The trick to driving the 2009 Rolls-Royce Phantom isn't pressing it to its lofty top-speed limits. It's not screeching its massive tires until the neighbors in Holmby Hills hear you hauling out toward Palm Springs, either.
After a weekend driving the 2009 Phantom, I realized the key to driving it: letting the car float gracefully along the highway at 80 miles per hour, while avoiding ratty Honda Civics that seem to dart out in its path.
Do they not SEE a 6000-pound, custom-white-painted Goliath? It's hard to imagine anyone, anything not seeing the Phantom, a decided throwback to the way cars used to look. There's just nothing like it in the automotive world--save for the aged Bentley Arnage, which will be replaced soon enough by a new fleet-footed Bentley sedan
. It's an utter traditionalist from its thick D-pillar, to its sloped trunk, to the wide bands of chrome that could blind the Palomar telescope, all the way in front to the winged Spirit of Ecstasy hood trophy, which kindly and thoughtfully tucks itself into the hood when the car is parked. Inside, the Phantom's a touch more modern, thanks to digital additions like iPod inputs and navigation screens--but tons of lacquered black trim, chrome pulls and switches, and the wide swath of wood that embellishes the bridgelike dash keep the vibe distinctly Victorian. You may not love it, but it's hard to hate the Phantom's devotion to its moment in time. (Which is approximately 1928, we think.)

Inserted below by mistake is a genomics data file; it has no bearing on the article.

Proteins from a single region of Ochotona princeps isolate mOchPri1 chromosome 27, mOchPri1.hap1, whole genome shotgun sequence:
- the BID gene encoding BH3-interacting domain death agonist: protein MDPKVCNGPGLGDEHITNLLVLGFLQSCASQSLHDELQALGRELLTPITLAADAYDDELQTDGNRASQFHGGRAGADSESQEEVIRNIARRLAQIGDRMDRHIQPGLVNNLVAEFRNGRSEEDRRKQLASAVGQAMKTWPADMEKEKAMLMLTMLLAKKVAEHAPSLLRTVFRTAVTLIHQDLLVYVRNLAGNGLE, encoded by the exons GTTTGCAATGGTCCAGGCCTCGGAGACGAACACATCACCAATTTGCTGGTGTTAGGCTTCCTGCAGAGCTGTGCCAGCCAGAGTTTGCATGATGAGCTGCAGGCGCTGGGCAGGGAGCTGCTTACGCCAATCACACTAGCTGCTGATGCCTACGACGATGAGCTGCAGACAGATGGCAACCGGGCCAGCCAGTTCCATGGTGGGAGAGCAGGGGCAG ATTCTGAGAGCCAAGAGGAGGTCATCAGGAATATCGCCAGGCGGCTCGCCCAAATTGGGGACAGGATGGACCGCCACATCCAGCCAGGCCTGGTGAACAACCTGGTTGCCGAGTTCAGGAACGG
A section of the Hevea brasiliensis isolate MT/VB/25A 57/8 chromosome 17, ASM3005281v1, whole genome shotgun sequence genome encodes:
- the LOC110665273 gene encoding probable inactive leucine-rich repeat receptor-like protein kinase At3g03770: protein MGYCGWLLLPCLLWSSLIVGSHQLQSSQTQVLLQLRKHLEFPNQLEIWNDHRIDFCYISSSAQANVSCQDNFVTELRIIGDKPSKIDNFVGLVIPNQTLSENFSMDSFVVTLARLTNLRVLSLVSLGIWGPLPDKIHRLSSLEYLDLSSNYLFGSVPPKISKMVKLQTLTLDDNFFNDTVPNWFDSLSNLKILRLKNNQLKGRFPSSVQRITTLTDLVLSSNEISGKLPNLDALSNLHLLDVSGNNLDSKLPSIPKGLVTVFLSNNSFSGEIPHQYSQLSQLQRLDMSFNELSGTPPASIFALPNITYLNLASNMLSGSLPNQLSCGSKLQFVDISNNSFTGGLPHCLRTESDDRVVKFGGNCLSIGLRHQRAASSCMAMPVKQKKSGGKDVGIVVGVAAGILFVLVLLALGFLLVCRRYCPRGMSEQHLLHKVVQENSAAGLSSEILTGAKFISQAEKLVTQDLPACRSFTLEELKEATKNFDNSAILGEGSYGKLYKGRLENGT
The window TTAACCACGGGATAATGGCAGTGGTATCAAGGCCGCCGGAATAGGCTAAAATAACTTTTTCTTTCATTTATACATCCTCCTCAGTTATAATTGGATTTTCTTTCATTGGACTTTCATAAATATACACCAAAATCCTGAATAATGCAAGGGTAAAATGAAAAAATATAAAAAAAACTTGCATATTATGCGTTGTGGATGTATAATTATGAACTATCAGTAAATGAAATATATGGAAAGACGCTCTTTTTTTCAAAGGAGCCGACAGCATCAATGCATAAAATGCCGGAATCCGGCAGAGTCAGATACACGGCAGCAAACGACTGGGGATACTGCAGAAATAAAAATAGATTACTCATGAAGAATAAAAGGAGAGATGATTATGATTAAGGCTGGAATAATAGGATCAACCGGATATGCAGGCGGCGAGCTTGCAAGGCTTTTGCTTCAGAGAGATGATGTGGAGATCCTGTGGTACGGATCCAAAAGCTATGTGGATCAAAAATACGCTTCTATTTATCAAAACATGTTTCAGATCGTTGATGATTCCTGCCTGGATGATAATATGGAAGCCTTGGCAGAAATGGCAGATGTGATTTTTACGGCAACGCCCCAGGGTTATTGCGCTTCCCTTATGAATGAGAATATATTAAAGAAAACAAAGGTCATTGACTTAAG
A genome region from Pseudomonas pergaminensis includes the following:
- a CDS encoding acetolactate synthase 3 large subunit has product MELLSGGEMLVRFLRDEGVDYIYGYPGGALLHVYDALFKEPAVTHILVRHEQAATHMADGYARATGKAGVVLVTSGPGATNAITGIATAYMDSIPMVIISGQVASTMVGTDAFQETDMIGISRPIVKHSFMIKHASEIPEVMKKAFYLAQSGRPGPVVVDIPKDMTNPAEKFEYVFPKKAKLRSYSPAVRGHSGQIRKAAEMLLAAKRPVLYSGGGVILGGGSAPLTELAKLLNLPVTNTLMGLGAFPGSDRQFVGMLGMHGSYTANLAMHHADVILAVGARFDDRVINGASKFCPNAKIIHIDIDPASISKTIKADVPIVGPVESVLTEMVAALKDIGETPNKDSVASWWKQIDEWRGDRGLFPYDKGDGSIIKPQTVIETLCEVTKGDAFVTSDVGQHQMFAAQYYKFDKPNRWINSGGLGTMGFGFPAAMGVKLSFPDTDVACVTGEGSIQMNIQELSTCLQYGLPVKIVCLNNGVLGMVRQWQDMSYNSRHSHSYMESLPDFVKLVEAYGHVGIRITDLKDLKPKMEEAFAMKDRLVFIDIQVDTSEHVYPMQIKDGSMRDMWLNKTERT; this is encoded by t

Reserved and regal on the outside, the Rolls Phantom's a real performer beneath, thanks to BMW-engineered powertrains and suspension pieces. BMW owns Rolls-Royce these days, so it's no surprise to find a V-12 engine derived from the German automaker's vast engineering works under the hood. The Phantom's sheer mass blunts its 453 horsepower off the mark, but 60 mph arrives in just 5.7 seconds. A top speed of more than 155 mph seems credible, and the Phantom merely hustles harder as speeds grow. At 100 mph on the interstate, its engine is utterly serene, its six-speed automatic shifts almost invisibly (or phantom-like). The suspension is multiple links and control arms and self-leveling shocks all around, which gives it an ethereal ride quality: it's not bothered by very large road rash, and hardly lets on that something's amiss underneath its tall tires. With a huge-diameter steering wheel and feather-light feel, the steering won't urge you at all to attack corners--the $340,000 price tag certainly doesn't condone it--but the Phantom does respond to inputs on the brakes and steering diligently, if not rapidly.
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